Cisco Goes WLCCP-Happy
WLCPP is a key part of Cisco's "structured wireless-aware networked infrastructure enhancements" roadmap in 2004. The code defines how information is sent back and forth between Cisco's WLAN access points and software installed on other WLAN equipment such as the Cisco Wireless LAN Solution Engine (WLSE).
Cisco's Wireless Domain Server (WDS), which controls upper-level management functions and can be installed on dedicated access points, also uses the protocol. Cisco has plans to use this management software and the WLCPP on other pieces of WLAN equipment. The protocol enables features like rogue access point (AP) detection and fast roaming between different wireless LAN subnets.
In this manner, Cisco plans to enable its existing switches to control networks of access points via WLCCP (see Cisco's Path to Switchdom and Cisco's SWAN Song). "Today, a WDS server may be any IOS-based access point," says Ron Seide, product line manager for Cisco's wireless networking business. "In 2004, other IOS [internet operating system] devices like switches and access routers may be appointed as Wireless Domain Servers as well."
It's a interesting strategy -- and possibly dangerous for Cisco's startup competitors. Because startups don't have the power to push their own, proprietary protocols, Cisco could gain power in the market by popularizing its own such technology. If it gathers steam, Cisco could then standardize the protocol later, undermining other standard efforts employed by startups. Might WLCPP be one such "startup killer"?
Cisco says that it has no plans to try and standardize the protocol or introduce "skinny" access points -- like those introduced by rivals such as Airespace Inc. and Extreme Networks Inc. (Nasdaq: EXTR) -- that would be controlled via the WLCCP.
The bottom line, however is that WLCCP is a concept similar to the lightweight access point protocol (LWAPP) standards effort at the Internet Engineering Task Force (IETF), which is being spearheaded by Airespace and was originally supported by Cisco. (see Access Point Tiff Simmers and Zorn Is Shorn ). Seide says Cisco has "no plans to submit WLCCP to the IETF at this time" but adds that the firm has worked with the body in the past and has "no issue with… multivendor interoperability in general."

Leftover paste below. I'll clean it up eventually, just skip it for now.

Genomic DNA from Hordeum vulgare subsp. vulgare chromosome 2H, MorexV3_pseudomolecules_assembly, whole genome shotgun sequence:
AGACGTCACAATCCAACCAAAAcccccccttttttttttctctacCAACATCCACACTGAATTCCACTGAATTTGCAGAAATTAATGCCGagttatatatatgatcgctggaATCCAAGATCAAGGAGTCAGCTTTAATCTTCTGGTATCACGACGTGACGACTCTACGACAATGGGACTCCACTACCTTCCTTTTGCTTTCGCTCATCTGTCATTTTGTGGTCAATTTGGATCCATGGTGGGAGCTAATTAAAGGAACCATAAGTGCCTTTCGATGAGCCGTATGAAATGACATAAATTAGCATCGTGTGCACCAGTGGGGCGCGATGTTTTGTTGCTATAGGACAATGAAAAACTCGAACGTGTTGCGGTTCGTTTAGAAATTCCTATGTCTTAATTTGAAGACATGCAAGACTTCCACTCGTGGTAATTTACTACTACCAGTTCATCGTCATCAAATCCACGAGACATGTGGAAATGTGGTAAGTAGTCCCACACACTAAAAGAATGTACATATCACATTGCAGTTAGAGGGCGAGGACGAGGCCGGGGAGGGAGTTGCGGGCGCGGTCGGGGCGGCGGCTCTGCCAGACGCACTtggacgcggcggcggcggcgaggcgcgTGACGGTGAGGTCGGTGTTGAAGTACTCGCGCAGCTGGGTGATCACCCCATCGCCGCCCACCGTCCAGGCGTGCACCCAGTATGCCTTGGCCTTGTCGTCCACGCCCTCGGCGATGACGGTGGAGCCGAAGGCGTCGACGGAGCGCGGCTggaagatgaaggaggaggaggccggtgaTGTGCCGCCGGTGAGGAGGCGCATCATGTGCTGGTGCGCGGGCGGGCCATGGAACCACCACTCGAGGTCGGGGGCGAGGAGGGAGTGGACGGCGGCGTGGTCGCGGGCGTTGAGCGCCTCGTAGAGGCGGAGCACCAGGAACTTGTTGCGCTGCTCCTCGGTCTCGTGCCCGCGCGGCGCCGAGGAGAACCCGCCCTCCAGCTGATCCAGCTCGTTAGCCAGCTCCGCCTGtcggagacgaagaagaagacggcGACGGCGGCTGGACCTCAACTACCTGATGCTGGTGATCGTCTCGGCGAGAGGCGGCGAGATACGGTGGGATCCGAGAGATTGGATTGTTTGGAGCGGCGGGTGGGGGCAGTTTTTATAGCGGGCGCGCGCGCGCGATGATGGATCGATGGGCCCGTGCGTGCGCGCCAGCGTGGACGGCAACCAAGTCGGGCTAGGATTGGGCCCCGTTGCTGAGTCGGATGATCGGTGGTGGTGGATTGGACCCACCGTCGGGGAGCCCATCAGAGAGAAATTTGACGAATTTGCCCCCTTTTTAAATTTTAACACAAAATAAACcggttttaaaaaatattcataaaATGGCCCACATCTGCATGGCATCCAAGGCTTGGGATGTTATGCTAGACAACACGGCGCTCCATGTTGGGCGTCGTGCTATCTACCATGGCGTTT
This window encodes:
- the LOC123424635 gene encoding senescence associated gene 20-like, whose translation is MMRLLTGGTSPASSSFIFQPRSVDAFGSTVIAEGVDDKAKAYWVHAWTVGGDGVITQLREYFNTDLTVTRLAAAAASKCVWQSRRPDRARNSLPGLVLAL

It is, therefore, a move that could pose problems for small startups in the long run. The approach suits Cisco, which is the number one supplier of enterprise WLAN infrastructure and can expect customers to buy single supplier. Conversely, startups like Airespace have a vested interest in standardizing the process to ensure that third-party access points can take full advantage of its switch.
Siede says that he believes that customers want to ensure interoperability in a "heterogeneous client environment" but are "comfortable with a single vendor solution on the infrastructure side and are correspondingly insistent on rapid delivery of infrastructure features." Naturally, having protocols standardized by committee would tend to slow down the process.
Siede says that Cisco could use WLCCP to control "skinny" access points. "The distinction between a skinny access point and a fat or big-boned access point is meaningless," he claims. "But yes, at a conceptual level WLCCP [and] LWAPP/CAPWAP are similar in that they define interaction between an access point (endomorphic, ectomorphic, or otherwise) and a controller." There is no indication as yet though that the company plans to supplement its existing Aironet WLAN access points with a range of "skinny" siblings. A spokesperson for Cisco says that the company does not comment on products that it may -- or may not be -- working on.
— Dan Jones, Site Editor, Unstrung